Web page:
o Ensure tuxes & rentals have been returned.

o Have bridal gown professionally cleaned and preserved.






Bride & Groom Gift


Bridesmaids’ Gifts


Groomsmen Gifts


Ring Bearer Gift

Extra Prints

Flower Girl Gift

Photo Albums

Gifts for Out-of-Town Guests


Favors for Guests









Invitations Save-the-Date Cards


Reply Cards

Wedding Coordinator

Thank-You Notes

Engagement Party


Bridal Shower

Guest Book

Bachelor/ette Parties

Wedding Programs

Hotel Rooms for Out-ofTown Guests

Place Cards Menu Cards

Transportation for Out-ofTown Guests





Bridal Guide • 2019 • • ©KPC Media Group Inc.



Page 13





Bride’s Bouquet

Rehearsal Dinner

Bridesmaids’ Bouquets

Location Rental

Corsages & Boutonnières

Marriage License

Flower Girl Basket

Officiant Fee


Music for Ceremony


Ring Pillow











Transportation Venue Rental


Table & Chair Rental

Wedding Rings

Catering & Service

Bridal Gown & Alterations



Non-alcoholic Beverages

Bridal Accessories


Hair & Makeup

Cake Serving Set

Groom’s Tux/Suit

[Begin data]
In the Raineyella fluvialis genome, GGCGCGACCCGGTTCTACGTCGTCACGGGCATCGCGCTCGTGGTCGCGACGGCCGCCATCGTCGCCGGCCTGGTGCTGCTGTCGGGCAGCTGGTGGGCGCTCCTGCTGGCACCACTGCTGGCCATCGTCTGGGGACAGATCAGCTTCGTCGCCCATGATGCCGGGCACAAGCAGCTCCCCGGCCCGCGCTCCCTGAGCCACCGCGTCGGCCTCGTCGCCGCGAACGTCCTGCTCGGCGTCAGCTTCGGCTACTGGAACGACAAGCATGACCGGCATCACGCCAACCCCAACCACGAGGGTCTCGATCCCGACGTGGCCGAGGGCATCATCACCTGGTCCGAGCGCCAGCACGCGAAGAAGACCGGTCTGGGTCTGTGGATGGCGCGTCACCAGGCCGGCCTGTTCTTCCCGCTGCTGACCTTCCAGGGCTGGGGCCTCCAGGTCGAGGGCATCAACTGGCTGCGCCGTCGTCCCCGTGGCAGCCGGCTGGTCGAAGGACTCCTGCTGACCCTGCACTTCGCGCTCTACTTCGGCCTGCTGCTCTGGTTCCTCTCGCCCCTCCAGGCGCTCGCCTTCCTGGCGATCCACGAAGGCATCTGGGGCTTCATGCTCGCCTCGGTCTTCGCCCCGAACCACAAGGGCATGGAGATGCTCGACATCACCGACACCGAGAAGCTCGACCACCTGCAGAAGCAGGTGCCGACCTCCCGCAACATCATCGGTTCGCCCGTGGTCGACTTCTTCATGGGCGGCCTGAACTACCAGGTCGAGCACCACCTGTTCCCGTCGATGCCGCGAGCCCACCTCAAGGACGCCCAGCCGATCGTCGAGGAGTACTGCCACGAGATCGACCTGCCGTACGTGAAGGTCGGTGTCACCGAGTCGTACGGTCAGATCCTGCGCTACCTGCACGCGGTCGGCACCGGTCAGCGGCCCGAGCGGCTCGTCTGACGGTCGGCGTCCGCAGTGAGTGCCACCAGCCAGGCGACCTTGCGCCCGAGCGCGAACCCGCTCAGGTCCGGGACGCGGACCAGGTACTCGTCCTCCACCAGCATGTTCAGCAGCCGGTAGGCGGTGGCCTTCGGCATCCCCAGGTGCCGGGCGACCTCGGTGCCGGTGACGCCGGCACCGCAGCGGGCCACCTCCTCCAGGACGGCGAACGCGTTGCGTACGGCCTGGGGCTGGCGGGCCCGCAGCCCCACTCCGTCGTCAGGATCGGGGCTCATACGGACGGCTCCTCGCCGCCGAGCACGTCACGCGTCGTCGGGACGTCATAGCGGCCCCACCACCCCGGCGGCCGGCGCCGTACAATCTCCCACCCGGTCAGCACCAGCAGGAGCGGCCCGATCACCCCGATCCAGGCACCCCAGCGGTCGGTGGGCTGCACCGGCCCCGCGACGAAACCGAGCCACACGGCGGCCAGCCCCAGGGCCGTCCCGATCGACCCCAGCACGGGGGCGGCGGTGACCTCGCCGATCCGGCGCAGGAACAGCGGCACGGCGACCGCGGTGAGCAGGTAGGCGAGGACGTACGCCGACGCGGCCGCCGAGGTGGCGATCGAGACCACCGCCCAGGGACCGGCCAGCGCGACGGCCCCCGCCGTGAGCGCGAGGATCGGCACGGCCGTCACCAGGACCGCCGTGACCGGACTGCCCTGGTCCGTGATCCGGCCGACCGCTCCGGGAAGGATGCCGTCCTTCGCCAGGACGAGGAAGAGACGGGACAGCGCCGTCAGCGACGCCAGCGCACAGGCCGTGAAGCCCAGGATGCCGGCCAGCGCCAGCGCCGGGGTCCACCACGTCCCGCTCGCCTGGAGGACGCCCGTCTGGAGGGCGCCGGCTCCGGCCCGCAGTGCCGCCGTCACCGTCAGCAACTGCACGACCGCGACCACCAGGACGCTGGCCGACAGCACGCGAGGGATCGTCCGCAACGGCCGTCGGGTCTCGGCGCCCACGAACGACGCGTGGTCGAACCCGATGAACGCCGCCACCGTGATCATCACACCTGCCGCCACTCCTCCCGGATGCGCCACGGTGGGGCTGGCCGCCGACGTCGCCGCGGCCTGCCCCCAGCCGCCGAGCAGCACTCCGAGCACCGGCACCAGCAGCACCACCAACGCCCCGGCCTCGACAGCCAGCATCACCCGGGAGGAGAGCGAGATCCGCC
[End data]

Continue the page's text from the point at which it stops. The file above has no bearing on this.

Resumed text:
Cake Topper

Groom’s Accessories

Band or DJ

Bridesmaids’ Dresses & Shoes

Bartender Fee Decorations

Groomsmen Tuxes & Shoes






Page 14

Bridal Guide • 2019 • • ©KPC Media Group Inc.





Couples looking to be more environmentally conscious — or simply save money — have some options as they prepare for their wedding day. Rent Many items for a wedding can be rented in lieu of being purchased, allowing someone else to use the items again and again. In the summer, Taylor Rental Party Plus sees a lot of couples renting tents, tables, chairs and linens, event planner Paige Marks said. The company also offers décor, silverware and much more for rent. For some items, “it’s way more expensive to buy them than to rent them, and then you don’t have to worry about what you’re going to do with everything afterward…you just return it and you don’t have to deal with it,” she said. Another rental piece worth considering is a shuttle to bring guests from their hotels to the ceremony and venue sites. Not only does this cut down on fuel consumption, it also ensures guests have a safe way to get home if alcohol is being served at the reception.